After testing 23 methods of purifying water, NASA selected a silver system for its space shuttle. Home-canned foods: One-half teaspoon of Colloidal Silver per 1 liter in home-canned foods precludes the growth of all bacteria, virus and fungus. As the food is consumed, the presence of silver will aid in the digestion process by not allowing fermentation of starches contained in the food, and will prevent the putrefaction of protein or rancification of fats in the digestive tract. Silver is know to kill over 650 pathogens on contact.

Polar Pure Iodine Water Disinfectant: 
Polar Pure Water Disinfectant uses pure crystallized iodine in a unique delivery system to destroy water-borne pathogens including giardia cysts and micro-organisms (viruses) that pass through filters. Simply add water to your Polar Pure bottle to create and use a saturated solution to disinfect your water. Pure iodine crystals are stable and slightly soluble in water but evaporate easily. Keep your Polar Pure bottle filled with water and tightly capped to maintain a ready to use iodine-saturated solution. When used as directed, a saturated iodine solution for disinfection is maintained in your filled Polar Pure bottle. This saturated solution is then used to disinfect your drinking water at an optimal concentration of 4 - 5 ppm (parts per million - about 4 - 5 mg) iodine per quart/liter of water. Saturation concentration varies with the solution temperature, but a green dot on the liquid crystal dosage chart on the Polar Pure bottle shows how many capfuls are needed for disinfection.  A Polar Pure bottle will fit in your pocket and purify 2000 liters of water.  Get one.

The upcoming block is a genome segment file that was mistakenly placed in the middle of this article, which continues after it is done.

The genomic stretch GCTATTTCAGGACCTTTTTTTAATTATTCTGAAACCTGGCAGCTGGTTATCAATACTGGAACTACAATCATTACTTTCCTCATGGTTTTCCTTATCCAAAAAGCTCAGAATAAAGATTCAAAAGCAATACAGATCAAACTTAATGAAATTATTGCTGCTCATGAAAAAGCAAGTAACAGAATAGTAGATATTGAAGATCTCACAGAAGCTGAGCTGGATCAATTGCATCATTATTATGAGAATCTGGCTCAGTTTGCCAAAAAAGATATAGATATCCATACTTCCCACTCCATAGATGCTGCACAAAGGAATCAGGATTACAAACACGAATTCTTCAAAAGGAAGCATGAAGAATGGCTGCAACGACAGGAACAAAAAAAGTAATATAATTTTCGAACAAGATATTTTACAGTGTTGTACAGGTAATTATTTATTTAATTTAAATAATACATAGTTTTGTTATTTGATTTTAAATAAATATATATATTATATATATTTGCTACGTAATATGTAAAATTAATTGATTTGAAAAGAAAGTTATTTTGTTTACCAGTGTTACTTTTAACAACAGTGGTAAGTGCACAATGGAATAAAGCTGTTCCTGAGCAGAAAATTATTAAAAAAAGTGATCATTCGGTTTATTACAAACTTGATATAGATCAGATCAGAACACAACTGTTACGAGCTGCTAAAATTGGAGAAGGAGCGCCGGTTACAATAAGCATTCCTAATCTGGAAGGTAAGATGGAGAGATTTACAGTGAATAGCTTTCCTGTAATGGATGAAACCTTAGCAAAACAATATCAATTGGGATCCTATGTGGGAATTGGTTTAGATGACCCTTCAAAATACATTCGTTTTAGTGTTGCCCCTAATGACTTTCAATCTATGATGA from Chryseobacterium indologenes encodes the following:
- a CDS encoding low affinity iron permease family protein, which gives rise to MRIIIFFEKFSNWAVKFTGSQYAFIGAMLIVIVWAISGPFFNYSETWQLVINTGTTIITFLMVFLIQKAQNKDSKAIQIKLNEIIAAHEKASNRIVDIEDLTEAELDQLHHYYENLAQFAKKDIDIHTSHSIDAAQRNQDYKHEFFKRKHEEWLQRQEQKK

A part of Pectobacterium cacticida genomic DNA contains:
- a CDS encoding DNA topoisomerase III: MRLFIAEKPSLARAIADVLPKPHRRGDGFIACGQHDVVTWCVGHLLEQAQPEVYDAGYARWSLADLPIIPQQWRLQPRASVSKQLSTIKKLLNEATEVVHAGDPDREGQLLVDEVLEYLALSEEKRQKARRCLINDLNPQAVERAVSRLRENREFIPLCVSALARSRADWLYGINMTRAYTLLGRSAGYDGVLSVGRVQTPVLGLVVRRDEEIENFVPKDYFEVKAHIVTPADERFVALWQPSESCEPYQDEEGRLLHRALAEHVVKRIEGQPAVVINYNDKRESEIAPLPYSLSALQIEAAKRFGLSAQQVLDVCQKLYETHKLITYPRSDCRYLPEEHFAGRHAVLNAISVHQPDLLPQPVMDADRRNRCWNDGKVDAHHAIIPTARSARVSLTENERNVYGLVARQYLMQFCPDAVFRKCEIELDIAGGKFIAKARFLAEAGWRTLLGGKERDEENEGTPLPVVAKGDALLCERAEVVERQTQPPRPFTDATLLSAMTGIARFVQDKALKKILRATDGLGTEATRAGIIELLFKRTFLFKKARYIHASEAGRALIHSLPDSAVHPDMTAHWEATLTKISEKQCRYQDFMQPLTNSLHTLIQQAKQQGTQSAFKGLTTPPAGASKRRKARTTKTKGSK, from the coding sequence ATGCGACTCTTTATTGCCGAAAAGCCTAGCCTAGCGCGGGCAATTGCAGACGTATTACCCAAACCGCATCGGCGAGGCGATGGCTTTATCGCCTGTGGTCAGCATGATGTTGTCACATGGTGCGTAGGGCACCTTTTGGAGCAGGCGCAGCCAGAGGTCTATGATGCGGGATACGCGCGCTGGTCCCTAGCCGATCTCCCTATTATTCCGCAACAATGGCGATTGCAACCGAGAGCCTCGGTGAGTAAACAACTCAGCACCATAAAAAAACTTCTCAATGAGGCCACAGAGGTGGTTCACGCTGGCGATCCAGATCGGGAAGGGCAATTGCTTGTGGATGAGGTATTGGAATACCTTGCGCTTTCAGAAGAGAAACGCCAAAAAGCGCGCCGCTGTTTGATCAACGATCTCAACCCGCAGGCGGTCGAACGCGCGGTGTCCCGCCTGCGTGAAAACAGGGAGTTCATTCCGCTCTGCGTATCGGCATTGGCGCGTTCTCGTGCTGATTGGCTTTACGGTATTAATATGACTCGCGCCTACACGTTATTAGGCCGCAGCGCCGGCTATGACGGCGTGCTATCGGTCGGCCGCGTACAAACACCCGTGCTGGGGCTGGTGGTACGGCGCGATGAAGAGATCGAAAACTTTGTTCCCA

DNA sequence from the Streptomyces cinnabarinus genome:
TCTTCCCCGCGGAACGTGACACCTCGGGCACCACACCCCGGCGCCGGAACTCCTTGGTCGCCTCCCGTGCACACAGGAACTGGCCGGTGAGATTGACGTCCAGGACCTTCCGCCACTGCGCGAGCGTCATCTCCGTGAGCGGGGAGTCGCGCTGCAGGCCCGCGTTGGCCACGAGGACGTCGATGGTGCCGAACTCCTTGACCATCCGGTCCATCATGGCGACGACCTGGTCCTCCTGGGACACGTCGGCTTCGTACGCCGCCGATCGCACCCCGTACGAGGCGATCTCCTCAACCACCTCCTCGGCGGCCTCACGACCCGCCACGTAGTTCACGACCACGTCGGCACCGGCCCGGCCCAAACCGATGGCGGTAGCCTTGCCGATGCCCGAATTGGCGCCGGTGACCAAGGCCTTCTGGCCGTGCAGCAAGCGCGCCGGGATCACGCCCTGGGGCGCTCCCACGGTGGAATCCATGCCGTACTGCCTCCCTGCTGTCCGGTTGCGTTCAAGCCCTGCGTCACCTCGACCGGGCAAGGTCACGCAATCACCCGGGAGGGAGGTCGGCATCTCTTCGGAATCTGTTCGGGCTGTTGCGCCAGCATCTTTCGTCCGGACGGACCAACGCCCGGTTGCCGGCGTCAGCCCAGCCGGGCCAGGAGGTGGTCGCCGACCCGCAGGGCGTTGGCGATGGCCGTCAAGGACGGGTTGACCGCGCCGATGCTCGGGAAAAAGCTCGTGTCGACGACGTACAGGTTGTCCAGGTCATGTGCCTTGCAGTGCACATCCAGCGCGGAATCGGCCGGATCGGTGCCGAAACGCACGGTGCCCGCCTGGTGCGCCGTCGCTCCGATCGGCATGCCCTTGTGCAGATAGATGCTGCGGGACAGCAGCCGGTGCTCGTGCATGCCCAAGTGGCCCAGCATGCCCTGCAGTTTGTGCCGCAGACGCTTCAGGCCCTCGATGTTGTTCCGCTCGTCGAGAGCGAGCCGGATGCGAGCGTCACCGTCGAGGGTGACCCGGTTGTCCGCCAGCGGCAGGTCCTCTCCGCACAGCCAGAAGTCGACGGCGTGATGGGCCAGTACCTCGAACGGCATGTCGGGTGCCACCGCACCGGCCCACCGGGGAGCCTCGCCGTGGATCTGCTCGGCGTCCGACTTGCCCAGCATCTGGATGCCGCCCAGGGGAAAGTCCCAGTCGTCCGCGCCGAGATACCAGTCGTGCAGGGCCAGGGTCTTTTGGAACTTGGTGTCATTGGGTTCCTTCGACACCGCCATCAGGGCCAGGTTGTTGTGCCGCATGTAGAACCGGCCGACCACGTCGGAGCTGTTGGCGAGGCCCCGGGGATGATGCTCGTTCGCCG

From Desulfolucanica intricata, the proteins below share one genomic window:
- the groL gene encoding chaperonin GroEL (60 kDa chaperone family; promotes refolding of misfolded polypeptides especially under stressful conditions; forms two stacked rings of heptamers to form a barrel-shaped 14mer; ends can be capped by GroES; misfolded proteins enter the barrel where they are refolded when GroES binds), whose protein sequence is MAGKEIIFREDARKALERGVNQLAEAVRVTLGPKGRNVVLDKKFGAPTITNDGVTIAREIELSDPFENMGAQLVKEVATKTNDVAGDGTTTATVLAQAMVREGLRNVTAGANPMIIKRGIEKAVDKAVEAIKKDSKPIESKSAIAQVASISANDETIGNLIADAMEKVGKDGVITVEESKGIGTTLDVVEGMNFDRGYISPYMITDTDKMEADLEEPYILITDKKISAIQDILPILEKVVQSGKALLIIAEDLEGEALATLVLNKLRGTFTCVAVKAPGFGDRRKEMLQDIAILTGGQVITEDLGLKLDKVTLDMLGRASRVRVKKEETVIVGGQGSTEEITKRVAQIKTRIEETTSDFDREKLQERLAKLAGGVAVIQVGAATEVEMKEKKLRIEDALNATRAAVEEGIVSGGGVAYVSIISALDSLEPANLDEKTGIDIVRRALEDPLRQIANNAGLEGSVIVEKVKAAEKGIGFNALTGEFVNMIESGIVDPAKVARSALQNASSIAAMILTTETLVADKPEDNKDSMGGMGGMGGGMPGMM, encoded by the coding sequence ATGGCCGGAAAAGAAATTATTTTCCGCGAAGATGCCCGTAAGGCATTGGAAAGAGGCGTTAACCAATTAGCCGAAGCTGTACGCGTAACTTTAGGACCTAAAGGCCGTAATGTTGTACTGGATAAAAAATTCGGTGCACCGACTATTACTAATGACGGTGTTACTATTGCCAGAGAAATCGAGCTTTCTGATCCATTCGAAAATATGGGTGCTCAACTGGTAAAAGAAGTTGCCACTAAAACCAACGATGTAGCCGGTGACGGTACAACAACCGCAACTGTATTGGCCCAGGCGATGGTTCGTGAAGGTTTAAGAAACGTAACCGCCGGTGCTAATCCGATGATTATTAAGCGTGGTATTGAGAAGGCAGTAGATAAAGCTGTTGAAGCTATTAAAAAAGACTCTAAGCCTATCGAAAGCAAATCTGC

• Does not deteriorate with extremes in temperature 
• Has an indefinite shelf life 
• Is safe and fully effective to use as long as you can see iodine crystals at the bottom of the bottle 
• One bottle treats up to 2000 quarts (500 gallons) of water at less than 1/2 cent per quart 
• Dosage chart is printed on the bottle  -  Indefinite shelf life 
• Bottle cap is used to measure and decant solution -- no other equipment needed 
• Small size and light weight makes it convenient for backpacking and travel 
Essential for emergency preparedness
Step One:  PREPARE SOLUTION -- Fill your Polar Pure bottle with water. Set aside. Solution will be ready to use in one hour. 
Step Two:  TREAT YOUR WATER -- When your Polar Pure solution is ready, pour the required capfuls of solution into your quart/liter container(s) of water. A green dot on the dosage table on the bottle of Polar Pure indicates the amount of solution required for treatment.  Let treated water stand (tightly sealed) for 20 minutes before use. Water to be treated that is colder than 68° F will take longer. 
Step Three:  REFILL YOUR POLAR PURE BOTTLE -- Refill your Polar Pure bottle with water and tightly cap. The solution will be ready to use in one hour. It is best to keep your bottle filled and ready to use at all times. Temperature and Dosage Table. Below is a conversion table for temperature of Polar Pure solution and the number of capfuls required to treat your quart/liter bottle of water. 
95° F (35° C) 1.2